When we reached the top, just before the parking area and entrance we had a magnificent view of the ocean, and all the lush green jungle surrounding it. It’s worth taking a few moments to stop and appreciate this panoramic viewpoint, the waterfalls will still be there in five minutes’ time so slow down and take it all in.
At the parking area, we paid our entrance fee to officials in a tent. We had a choice whether to walk the remaining 500m down to Tumalog Falls, or pay P50 for a round-trip habal-habal from one of the locals. It’s a way of giving them an income, and will save punishing your calves, as we discovered when we opted to walk.
It’s a steep hill down, but only takes a few minutes, however the return journey back up will probably take a little longer.
After walking down the hill, we reached the stony entrance, and could hear the falls before seeing them. Tumalog Falls are set in the jungle and it’s a beautiful dreamy sight. We stopped first at a small milky blue rock pool which was surrounded by green plants. It reminded me a little of the secret pool we discovered when visiting Taginis Falls, quaint and pretty.
We have seen these Insta-worthy pools at other waterfalls such as Mantayupan in Barilli, and Lugnason “Zodiac” Falls in Siquijor. The water gently flows over the natural stones like a bubbling brook that we would see in the English countryside.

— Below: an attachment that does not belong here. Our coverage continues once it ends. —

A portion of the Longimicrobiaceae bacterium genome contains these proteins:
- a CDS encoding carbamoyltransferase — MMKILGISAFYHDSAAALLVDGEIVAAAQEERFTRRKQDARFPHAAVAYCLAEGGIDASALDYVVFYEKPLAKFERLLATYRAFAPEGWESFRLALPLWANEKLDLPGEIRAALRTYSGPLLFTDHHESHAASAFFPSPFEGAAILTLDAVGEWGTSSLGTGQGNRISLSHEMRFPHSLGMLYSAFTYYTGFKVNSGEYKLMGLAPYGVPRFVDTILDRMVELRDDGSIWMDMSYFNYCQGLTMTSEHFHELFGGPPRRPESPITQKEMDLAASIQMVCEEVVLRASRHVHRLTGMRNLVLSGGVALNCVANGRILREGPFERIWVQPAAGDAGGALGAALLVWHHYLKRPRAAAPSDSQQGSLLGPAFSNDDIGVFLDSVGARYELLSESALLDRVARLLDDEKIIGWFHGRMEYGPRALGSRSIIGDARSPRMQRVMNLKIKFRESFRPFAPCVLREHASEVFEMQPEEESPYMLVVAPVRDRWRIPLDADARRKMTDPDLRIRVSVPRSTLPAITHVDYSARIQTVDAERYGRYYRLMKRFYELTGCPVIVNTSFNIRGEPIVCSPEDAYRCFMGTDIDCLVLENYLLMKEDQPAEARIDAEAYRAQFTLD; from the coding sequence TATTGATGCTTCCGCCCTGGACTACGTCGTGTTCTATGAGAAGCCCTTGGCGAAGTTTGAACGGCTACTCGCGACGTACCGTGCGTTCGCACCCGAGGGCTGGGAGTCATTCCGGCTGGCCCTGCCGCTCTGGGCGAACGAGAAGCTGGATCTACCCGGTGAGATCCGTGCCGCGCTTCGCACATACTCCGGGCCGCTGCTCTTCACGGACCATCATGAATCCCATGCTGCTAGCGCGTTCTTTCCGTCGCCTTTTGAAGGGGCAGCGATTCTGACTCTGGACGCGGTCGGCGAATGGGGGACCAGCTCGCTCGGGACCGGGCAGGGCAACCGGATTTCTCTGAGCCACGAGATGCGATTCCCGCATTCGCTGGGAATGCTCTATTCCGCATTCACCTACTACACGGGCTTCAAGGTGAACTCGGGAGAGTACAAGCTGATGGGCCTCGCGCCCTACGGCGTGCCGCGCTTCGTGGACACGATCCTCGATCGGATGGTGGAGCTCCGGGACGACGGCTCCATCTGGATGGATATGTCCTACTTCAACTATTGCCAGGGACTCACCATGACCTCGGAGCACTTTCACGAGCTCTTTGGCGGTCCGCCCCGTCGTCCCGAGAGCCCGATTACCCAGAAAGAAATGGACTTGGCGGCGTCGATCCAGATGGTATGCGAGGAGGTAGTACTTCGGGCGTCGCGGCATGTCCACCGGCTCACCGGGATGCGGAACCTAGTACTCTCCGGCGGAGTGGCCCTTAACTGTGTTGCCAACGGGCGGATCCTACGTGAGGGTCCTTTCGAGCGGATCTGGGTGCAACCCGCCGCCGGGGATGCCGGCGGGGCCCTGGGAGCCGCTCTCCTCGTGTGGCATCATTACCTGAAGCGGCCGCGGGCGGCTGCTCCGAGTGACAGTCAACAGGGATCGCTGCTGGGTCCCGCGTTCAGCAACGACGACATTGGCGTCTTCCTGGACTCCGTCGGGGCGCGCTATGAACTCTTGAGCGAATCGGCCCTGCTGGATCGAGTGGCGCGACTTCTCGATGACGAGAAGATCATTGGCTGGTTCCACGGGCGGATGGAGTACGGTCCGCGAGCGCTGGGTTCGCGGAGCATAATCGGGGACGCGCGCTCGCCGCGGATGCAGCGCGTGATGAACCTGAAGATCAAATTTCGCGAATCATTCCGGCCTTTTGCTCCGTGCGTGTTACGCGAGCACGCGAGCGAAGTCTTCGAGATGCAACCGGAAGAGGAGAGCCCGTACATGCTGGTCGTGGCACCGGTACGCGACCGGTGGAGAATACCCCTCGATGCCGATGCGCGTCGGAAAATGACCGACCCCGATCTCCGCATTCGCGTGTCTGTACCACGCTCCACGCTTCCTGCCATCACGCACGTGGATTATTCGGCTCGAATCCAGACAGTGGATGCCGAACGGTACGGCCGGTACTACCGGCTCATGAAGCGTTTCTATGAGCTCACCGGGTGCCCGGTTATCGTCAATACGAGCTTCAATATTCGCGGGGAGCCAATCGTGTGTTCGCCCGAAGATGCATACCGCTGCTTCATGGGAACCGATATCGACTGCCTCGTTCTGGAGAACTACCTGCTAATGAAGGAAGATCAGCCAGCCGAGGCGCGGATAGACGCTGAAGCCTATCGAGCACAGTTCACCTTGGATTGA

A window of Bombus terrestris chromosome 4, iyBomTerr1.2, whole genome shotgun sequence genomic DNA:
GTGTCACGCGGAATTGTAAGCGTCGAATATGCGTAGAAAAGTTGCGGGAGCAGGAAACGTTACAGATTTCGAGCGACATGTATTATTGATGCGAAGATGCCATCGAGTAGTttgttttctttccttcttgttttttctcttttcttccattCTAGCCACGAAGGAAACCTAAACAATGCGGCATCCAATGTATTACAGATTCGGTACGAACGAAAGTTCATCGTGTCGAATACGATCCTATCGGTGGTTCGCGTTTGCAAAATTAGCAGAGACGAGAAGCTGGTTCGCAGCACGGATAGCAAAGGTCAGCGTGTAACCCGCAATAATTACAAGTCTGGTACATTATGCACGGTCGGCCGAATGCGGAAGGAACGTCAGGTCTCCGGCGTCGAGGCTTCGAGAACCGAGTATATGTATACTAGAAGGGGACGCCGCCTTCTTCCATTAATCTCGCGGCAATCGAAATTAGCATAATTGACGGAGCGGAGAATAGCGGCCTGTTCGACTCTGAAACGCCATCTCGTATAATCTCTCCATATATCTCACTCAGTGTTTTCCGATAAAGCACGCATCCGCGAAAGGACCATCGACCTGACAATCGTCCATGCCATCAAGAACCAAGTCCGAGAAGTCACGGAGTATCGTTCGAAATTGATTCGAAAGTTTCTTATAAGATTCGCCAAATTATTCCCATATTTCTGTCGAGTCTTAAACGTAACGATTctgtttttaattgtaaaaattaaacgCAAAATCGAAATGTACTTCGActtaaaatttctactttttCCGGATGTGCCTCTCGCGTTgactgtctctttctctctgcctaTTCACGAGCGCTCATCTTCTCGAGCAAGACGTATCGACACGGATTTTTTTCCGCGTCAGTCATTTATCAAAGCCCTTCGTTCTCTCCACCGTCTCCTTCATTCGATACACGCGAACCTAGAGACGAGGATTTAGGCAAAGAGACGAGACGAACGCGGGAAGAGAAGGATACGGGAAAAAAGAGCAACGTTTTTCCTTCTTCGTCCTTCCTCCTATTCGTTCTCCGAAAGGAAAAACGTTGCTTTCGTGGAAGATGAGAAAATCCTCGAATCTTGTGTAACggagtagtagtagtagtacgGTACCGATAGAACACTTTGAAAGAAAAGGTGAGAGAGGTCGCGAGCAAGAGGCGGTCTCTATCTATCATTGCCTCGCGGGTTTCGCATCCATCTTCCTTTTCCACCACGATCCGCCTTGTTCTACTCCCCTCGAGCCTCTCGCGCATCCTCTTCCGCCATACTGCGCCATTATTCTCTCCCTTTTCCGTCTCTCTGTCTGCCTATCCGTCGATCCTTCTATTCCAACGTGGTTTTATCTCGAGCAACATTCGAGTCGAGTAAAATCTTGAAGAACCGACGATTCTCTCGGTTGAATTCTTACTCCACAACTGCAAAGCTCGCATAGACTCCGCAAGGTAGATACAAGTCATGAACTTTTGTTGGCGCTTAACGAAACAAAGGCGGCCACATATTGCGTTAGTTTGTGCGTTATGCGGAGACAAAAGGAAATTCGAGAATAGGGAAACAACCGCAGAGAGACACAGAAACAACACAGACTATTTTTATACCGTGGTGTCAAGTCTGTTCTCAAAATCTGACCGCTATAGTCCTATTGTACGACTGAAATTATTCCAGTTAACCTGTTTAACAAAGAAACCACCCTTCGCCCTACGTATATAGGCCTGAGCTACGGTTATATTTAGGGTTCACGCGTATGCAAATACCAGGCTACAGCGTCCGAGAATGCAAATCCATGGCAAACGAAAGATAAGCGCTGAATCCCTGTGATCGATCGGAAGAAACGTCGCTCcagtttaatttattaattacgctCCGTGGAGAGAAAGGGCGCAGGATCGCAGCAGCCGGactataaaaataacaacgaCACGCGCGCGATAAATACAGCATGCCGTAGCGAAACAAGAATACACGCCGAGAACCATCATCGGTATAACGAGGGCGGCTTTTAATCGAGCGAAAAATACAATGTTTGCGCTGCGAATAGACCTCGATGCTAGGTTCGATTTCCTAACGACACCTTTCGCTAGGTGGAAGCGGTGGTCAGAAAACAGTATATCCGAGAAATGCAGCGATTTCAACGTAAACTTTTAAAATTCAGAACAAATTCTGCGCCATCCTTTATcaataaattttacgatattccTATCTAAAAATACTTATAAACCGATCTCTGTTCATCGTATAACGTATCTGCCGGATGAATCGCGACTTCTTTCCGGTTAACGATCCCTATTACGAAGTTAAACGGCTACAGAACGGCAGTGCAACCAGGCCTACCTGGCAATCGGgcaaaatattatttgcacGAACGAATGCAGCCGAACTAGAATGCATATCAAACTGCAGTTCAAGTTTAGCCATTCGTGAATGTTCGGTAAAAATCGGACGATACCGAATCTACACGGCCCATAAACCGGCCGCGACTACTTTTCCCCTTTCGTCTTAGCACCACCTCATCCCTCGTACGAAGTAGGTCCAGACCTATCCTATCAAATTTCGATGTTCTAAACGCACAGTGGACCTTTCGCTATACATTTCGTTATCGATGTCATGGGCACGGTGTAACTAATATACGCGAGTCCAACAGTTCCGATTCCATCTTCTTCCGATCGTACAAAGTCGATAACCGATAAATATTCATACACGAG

After a few photos, we walked towards the main Falls, and under an archway reminding us we were visiting Tumalog Falls – another great photo opportunity for visitors we noticed.
Just a few steps away was the impressively wide falls. A huge waterfall thundering through the trees, over mossy walls and limestone cliffs from 100 metres high. We took a moment to stand and look at the stunning surroundings of century old trees towering around us. There was a small bamboo bench to sit on, so we enjoyed a few minutes watching others having fun and taking selfies.
We noticed a couple of places to enter the water when we were read for a dip. The water was a balmy temperature, and it took a few moments to become used to it before we submerged ourselves completely. The plunge pool is shallow which is perfect for people who aren’t confident in water.
Now it was time for a swim – a bucket list tick off that cannot be missed – swimming in a jungle waterfall in the Philippines. As we gently swam around the large shallow pool, we made our way over to the main waterfall for an invigorating shoulder massage. To feel the power of nature is an incredible yet humbling experience.
In total we probably spent around 30-45 minutes here, then went for lunch at the cute La Bistro Cafe in Oslob town proper. We had a wonderful day trip at Tumalog Falls, and this can easily be twinned with other gorgeous waterfalls in South Cebu such as Dao Falls, Inambakan or Aguinid Falls to maximise the day.